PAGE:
Louis and Paul, please

Louis N Proyect lnp3 at columbia.edu
Sat Sep 2 13:52:11 MDT 1995

These are the most profound questions before those of who are for
socialism. Cottrell and Cockshott are further ahead on these questions
than anybody else on the left. I agree completely with their analysis and
am trying to integrate into my own view on socialist ecology within the
context of a global economy. I plan to turn my attentions to these
matters in several months.

I want to complete my research on the "Marxism-Leninism" question and
post the 3 articles that I promised the list. This should be finished
before October, I hope.

The other idea I want to submit for consideration by the list grows out
of a suggestion by Allin Cottrell for a cyberseminar. I think the recent
discussion of the militias points out to some difficulty we have in
applying Marxism to contradictory social phenomena. I want to propose a
seminar on Fascism, to perhaps begin sometime in the late autumn. Since
so many people on the list have characterized the militias as "fascist",
I think it would it be a good idea to see how the exact question of
fascism was approached by Marxists in the 1920's and 1930's. Two works
that I'm familiar with that be a good point of departure would be
Trotsky's "The Struggle Against Fascism in Germany" and Guerin's "Fascism
and Big Business". I, of course, am not ruling out analyses written from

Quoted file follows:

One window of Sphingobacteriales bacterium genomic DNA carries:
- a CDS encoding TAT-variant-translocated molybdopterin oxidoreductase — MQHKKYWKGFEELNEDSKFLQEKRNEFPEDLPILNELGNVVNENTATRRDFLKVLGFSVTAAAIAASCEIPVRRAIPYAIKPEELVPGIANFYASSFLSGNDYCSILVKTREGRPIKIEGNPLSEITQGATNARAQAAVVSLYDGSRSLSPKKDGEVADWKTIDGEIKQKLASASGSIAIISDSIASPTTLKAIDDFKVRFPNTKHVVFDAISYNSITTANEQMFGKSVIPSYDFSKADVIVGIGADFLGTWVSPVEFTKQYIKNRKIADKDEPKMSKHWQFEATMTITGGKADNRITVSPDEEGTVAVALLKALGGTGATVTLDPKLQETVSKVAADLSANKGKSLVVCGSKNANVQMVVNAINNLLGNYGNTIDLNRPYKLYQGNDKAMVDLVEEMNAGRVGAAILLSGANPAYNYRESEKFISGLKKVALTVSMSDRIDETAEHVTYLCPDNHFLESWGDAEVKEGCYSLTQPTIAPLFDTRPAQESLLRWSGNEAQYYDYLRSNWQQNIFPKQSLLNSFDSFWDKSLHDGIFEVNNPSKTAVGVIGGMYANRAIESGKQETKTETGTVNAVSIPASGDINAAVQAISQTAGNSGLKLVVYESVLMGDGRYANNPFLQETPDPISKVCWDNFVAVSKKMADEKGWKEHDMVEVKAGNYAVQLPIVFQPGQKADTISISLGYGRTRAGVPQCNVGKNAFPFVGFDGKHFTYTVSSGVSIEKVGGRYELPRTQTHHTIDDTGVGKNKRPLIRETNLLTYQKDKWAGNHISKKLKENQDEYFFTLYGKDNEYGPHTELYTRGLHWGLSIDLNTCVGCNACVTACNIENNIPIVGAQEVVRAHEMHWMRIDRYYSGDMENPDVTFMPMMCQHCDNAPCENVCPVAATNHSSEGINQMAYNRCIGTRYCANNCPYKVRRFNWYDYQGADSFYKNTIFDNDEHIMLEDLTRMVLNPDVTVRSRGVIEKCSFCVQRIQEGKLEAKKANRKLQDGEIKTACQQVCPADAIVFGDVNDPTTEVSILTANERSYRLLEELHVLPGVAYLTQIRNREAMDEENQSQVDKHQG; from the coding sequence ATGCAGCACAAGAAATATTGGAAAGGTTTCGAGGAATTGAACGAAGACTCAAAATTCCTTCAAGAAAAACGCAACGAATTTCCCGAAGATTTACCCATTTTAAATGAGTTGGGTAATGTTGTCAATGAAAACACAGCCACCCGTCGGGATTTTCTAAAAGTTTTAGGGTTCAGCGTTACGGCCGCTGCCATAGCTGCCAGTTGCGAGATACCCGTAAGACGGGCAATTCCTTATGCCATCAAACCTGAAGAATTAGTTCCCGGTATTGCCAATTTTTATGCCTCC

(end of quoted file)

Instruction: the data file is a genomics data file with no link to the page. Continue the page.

another perspective, social democratic or CP. I think it would be helpful
to compare different Marxisms on this question. What do folks think?

On Sat, 2 Sep 1995, Chris Burford wrote:

> Now that the "communication problems" between Louis and Paul have been
> ironed out, illuminating some very interesting things on the way, I
> would like to place on record a request that both of them debate further
> the question of computers and socialism.
> Louis's lucid post on this in November last year was the first
> contribution I read on the marxism list and it formed a very favourable
> impression on me. Paul has published a paper arguing the technical limits
> can now be achieved that would allow coordinated planning of an
> entire economy by computer, as I understand it, just one.
> Both of you have technical expertise and knowledge in this vital
> area.
> I suspect that if you got into the debate further it would come
> down to
> a) the fine detail of how banks of microprocessors are linked together
> not necessarily all on one site
> b) the likely politics of how this would come about if at all -
> evolution, or revolution.
> At the technical level this is one of the defining limiting questions for
> socialism in the 21st century.
> I am sure, when you have time, neither of you will disappoint us.
> Regards,
> Chris B, London
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